Bobby Previte – Rhapsody / Terminals Part II: In Transit
(Rare Noise Record RNR090. CD Review by Tony Dudley-Evans)
We haven’t heard so much of Bobby Previte in Britain in recent years. In the 1990s he was a regular visitor with various of his ensembles, particularly through the much missed Contemporary Music Network tours, but his profile has been fairly low here since those days, apart from a short tour last year with Charlie Hunter. In the USA, however, he continues to be very active. In 2015 he was awarded the Greenfield Prize for Music which enabled him to spend time at the Hermitage Artist Retreat on the Gulf of Mexico writing music for a three-part series based on the experience of travelling. The overall title of the series is Terminals and the first part with the title Terminals Part 1: Departures consisted of five concertos written for the percussion group SO Percussion. Rhapsody is the second part and focusses on the theme of transit and migration. It is played by an amazing sextet with key players on the New York scene: vocalist Jen Shyu, guitarist Nels Cline, pianist John Medeski, harpist Zeena Parkins and also the young alto saxophonist Fabian Rucker from the thriving Austrian jazz scene.
One interesting aspect of the group is that Previte asked the musicians to concentrate on the acoustic side of their instruments, so Medeski plays acoustic piano rather than organ, Parkins plays the traditional harp rather than the electric harp, etc. Each player is featured heavily on one track, while Jen Shyu is featured on all but two tracks.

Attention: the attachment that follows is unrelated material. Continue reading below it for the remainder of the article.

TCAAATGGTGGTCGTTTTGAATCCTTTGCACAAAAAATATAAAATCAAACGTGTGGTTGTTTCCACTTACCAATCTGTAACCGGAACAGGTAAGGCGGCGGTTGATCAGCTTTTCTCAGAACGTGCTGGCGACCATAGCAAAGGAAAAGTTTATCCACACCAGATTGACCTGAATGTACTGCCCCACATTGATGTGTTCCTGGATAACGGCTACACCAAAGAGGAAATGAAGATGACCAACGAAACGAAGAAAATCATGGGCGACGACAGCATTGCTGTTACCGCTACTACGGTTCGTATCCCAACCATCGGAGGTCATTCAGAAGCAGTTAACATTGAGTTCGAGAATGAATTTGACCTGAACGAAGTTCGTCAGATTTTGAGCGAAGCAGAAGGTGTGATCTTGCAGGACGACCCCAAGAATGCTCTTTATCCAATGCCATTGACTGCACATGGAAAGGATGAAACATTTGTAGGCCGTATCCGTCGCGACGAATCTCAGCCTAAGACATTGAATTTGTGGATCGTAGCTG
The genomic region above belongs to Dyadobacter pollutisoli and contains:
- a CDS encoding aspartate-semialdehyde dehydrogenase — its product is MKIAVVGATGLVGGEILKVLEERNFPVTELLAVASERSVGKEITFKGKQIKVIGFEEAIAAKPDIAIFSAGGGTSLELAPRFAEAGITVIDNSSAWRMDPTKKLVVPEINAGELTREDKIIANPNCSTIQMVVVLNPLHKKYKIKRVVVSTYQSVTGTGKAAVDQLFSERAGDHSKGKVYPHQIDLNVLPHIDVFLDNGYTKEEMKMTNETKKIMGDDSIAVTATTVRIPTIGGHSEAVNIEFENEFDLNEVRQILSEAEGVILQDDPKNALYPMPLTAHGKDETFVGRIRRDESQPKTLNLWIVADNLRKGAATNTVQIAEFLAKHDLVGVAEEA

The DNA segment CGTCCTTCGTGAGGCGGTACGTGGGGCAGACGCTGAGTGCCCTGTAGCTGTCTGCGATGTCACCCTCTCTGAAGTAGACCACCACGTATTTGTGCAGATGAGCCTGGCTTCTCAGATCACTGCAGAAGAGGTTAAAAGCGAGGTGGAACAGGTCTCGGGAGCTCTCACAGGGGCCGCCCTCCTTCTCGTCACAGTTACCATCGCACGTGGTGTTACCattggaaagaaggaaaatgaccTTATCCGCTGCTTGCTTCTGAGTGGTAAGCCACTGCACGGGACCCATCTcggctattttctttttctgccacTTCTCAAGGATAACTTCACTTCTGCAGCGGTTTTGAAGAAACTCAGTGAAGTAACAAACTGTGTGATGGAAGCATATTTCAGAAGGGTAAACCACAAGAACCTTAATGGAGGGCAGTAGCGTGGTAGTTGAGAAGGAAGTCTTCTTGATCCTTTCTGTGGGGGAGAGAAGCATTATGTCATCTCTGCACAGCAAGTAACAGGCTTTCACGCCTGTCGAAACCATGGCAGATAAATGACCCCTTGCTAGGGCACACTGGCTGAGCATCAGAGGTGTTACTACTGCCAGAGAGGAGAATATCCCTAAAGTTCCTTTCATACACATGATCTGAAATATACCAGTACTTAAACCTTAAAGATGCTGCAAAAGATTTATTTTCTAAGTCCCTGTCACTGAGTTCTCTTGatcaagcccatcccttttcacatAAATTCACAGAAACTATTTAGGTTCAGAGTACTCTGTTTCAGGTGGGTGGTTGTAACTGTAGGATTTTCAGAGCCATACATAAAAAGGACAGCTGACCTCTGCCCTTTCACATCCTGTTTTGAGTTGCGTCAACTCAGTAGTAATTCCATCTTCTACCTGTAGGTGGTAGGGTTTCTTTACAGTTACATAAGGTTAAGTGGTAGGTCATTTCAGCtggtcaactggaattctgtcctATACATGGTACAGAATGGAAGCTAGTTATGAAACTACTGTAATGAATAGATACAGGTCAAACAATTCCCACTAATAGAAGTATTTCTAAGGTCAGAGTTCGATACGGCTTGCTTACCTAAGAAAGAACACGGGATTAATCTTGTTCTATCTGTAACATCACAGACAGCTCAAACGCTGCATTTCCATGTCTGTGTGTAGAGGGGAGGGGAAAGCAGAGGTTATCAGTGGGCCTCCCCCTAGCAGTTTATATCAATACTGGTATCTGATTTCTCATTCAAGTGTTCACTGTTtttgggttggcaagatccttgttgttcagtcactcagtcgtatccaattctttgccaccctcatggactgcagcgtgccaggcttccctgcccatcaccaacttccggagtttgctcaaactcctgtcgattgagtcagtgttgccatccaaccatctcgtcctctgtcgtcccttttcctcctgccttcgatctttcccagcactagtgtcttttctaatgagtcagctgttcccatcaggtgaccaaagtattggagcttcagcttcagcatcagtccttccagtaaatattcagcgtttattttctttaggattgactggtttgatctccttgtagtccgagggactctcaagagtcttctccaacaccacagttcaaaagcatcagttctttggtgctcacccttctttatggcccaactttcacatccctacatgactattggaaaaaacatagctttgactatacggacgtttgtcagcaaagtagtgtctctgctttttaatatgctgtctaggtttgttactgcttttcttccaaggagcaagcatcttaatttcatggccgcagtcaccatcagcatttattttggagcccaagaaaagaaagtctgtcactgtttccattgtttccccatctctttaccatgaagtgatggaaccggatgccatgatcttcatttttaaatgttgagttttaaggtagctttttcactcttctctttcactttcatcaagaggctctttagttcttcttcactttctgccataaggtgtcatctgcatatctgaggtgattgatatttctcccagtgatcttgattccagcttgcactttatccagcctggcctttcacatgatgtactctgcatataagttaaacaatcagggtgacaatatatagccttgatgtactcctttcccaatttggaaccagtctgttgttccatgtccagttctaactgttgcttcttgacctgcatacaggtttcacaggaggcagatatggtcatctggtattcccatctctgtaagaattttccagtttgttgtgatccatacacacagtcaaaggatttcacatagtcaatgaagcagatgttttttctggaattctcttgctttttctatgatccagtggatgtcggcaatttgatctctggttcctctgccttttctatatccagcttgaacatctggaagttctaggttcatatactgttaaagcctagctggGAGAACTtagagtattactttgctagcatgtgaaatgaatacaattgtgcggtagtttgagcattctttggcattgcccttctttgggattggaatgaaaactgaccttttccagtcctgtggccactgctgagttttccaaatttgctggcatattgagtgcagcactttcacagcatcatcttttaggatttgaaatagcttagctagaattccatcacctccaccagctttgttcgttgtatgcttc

This is apparently the first time that Previte has written lyrics; they develop the themes of transit and migration very effectively, and Shyu delivers them with great conviction and a welcome clarity, but I do find the words a little awkward at times. Alto -saxophonist Rucker fits into this otherwise American ensemble with great authority playing solos that provide a strong jazz feel.
It is, however, the quality of the writing that impresses the most. Previte has always written for different kinds of ensemble from one formed to fulfil a commission for the Moscow State Circus to the high energy rock-influenced Coalition of the Willing. He has often drawn on non-jazz genres in his composition and here, taking advantage of the acoustic nature of the ensemble, he has written some very attractive melodic pieces that act as a suite of music that brings out the themes. On many of the tunes Previte makes use of repeated figures reminiscent of minimalism, but the movement in and out of the solo and duo passages adds variety. The interplay between pairs of instruments, harp v. guitar, sax v. harp etc., that occurs throughout is a particular strong feature, creating movement between the composed sections and the improvised playing.
This is a truly distinctive album that blends very effectively the writing with the individual voices of a very powerful ensemble.
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